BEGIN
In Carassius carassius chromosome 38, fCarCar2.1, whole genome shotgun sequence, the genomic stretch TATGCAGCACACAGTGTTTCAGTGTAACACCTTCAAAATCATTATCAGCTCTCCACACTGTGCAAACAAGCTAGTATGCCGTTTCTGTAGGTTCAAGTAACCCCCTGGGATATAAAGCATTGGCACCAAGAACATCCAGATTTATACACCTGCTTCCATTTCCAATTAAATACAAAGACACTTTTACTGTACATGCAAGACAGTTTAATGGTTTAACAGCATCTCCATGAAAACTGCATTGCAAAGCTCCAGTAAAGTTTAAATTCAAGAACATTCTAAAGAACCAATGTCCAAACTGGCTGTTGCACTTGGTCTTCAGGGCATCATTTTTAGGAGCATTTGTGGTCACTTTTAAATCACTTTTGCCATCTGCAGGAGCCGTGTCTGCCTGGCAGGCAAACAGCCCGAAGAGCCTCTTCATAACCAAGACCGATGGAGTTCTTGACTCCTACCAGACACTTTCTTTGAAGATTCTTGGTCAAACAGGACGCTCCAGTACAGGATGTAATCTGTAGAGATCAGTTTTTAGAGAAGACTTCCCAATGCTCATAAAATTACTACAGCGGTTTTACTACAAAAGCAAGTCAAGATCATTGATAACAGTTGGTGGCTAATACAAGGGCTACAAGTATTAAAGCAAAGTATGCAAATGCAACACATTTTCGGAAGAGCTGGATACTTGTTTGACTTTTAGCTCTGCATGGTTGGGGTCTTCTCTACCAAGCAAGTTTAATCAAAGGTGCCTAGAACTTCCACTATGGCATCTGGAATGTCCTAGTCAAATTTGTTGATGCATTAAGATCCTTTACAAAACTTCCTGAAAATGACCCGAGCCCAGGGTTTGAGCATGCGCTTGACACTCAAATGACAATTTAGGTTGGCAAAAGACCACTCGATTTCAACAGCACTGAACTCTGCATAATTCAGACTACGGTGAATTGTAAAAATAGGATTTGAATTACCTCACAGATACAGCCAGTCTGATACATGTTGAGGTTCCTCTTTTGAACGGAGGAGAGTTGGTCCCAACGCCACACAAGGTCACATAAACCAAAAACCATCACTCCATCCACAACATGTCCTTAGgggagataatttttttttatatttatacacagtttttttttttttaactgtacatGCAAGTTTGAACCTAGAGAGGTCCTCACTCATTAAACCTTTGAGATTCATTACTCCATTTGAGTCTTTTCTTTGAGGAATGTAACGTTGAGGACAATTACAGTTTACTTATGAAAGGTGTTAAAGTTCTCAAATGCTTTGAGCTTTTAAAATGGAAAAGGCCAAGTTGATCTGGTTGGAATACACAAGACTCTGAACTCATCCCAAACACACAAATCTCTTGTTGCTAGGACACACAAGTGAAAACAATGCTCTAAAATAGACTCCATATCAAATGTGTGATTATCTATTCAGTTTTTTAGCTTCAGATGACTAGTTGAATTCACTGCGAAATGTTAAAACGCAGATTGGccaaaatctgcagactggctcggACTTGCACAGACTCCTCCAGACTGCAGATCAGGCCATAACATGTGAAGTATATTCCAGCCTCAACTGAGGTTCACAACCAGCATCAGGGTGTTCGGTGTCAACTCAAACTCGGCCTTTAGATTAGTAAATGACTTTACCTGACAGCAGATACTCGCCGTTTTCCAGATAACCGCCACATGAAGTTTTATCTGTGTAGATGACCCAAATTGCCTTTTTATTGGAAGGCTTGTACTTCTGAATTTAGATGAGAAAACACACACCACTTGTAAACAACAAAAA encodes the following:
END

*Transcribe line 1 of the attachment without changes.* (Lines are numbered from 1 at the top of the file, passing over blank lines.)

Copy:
In Carassius carassius chromosome 38, fCarCar2.1, whole genome shotgun sequence, the genomic stretch TATGCAGCACACAGTGTTTCAGTGTAACACCTTCAAAATCATTATCAGCTCTCCACACTGTGCAAACAAGCTAGTATGCCGTTTCTGTAGGTTCAAGTAACCCCCTGGGATATAAAGCATTGGCACCAAGAACATCCAGATTTATACACCTGCTTCCATTTCCAATTAAATACAAAGACACTTTTACTGTACATGCAAGACAGTTTAATGGTTTAACAGCATCTCCATGAAAACTGCATTGCAAAGCTCCAGTAAAGTTTAAATTCAAGAACATTCTAAAGAACCAATGTCCAAACTGGCTGTTGCACTTGGTCTTCAGGGCATCATTTTTAGGAGCATTTGTGGTCACTTTTAAATCACTTTTGCCATCTGCAGGAGCCGTGTCTGCCTGGCAGGCAAACAGCCCGAAGAGCCTCTTCATAACCAAGACCGATGGAGTTCTTGACTCCTACCAGACACTTTCTTTGAAGATTCTTGGTCAAACAGGACGCTCCAGTACAGGATGTAATCTGTAGAGATCAGTTTTTAGAGAAGACTTCCCAATGCTCATAAAATTACTACAGCGGTTTTACTACAAAAGCAAGTCAAGATCATTGATAACAGTTGGTGGCTAATACAAGGGCTACAAGTATTAAAGCAAAGTATGCAAATGCAACACATTTTCGGAAGAGCTGGATACTTGTTTGACTTTTAGCTCTGCATGGTTGGGGTCTTCTCTACCAAGCAAGTTTAATCAAAGGTGCCTAGAACTTCCACTATGGCATCTGGAATGTCCTAGTCAAATTTGTTGATGCATTAAGATCCTTTACAAAACTTCCTGAAAATGACCCGAGCCCAGGGTTTGAGCATGCGCTTGACACTCAAATGACAATTTAGGTTGGCAAAAGACCACTCGATTTCAACAGCACTGAACTCTGCATAATTCAGACTACGGTGAATTGTAAAAATAGGATTTGAATTACCTCACAGATACAGCCAGTCTGATACATGTTGAGGTTCCTCTTTTGAACGGAGGAGAGTTGGTCCCAACGCCACACAAGGTCACATAAACCAAAAACCATCACTCCATCCACAACATGTCCTTAGgggagataatttttttttatatttatacacagtttttttttttttaactgtacatGCAAGTTTGAACCTAGAGAGGTCCTCACTCATTAAACCTTTGAGATTCATTACTCCATTTGAGTCTTTTCTTTGAGGAATGTAACGTTGAGGACAATTACAGTTTACTTATGAAAGGTGTTAAAGTTCTCAAATGCTTTGAGCTTTTAAAATGGAAAAGGCCAAGTTGATCTGGTTGGAATACACAAGACTCTGAACTCATCCCAAACACACAAATCTCTTGTTGCTAGGACACACAAGTGAAAACAATGCTCTAAAATAGACTCCATATCAAATGTGTGATTATCTATTCAGTTTTTTAGCTTCAGATGACTAGTTGAATTCACTGCGAAATGTTAAAACGCAGATTGGccaaaatctgcagactggctcggACTTGCACAGACTCCTCCAGACTGCAGATCAGGCCATAACATGTGAAGTATATTCCAGCCTCAACTGAGGTTCACAACCAGCATCAGGGTGTTCGGTGTCAACTCAAACTCGGCCTTTAGATTAGTAAATGACTTTACCTGACAGCAGATACTCGCCGTTTTCCAGATAACCGCCACATGAAGTTTTATCTGTGTAGATGACCCAAATTGCCTTTTTATTGGAAGGCTTGTACTTCTGAATTTAGATGAGAAAACACACACCACTTGTAAACAACAAAAA encodes the following: